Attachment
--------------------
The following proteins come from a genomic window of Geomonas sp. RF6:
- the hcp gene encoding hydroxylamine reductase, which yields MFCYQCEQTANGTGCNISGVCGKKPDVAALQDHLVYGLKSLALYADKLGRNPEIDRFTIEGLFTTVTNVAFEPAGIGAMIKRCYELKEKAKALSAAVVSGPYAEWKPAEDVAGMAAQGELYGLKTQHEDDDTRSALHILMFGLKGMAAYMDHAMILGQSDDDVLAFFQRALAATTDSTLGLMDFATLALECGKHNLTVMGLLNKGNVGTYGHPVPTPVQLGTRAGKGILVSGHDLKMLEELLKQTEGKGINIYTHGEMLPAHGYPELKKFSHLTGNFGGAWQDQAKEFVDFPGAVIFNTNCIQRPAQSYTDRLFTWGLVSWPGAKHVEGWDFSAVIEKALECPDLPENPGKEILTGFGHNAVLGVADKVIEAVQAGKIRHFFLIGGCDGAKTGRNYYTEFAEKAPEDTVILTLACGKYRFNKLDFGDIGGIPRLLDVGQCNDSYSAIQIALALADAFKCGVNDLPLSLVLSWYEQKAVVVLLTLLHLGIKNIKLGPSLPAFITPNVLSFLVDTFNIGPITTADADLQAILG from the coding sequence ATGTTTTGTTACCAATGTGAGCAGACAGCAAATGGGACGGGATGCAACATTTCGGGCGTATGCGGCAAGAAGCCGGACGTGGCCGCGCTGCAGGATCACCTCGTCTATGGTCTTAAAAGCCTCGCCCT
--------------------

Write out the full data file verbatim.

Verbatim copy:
The following proteins come from a genomic window of Geomonas sp. RF6:
- the hcp gene encoding hydroxylamine reductase, which yields MFCYQCEQTANGTGCNISGVCGKKPDVAALQDHLVYGLKSLALYADKLGRNPEIDRFTIEGLFTTVTNVAFEPAGIGAMIKRCYELKEKAKALSAAVVSGPYAEWKPAEDVAGMAAQGELYGLKTQHEDDDTRSALHILMFGLKGMAAYMDHAMILGQSDDDVLAFFQRALAATTDSTLGLMDFATLALECGKHNLTVMGLLNKGNVGTYGHPVPTPVQLGTRAGKGILVSGHDLKMLEELLKQTEGKGINIYTHGEMLPAHGYPELKKFSHLTGNFGGAWQDQAKEFVDFPGAVIFNTNCIQRPAQSYTDRLFTWGLVSWPGAKHVEGWDFSAVIEKALECPDLPENPGKEILTGFGHNAVLGVADKVIEAVQAGKIRHFFLIGGCDGAKTGRNYYTEFAEKAPEDTVILTLACGKYRFNKLDFGDIGGIPRLLDVGQCNDSYSAIQIALALADAFKCGVNDLPLSLVLSWYEQKAVVVLLTLLHLGIKNIKLGPSLPAFITPNVLSFLVDTFNIGPITTADADLQAILG from the coding sequence ATGTTTTGTTACCAATGTGAGCAGACAGCAAATGGGACGGGATGCAACATTTCGGGCGTATGCGGCAAGAAGCCGGACGTGGCCGCGCTGCAGGATCACCTCGTCTATGGTCTTAAAAGCCTCGCCCT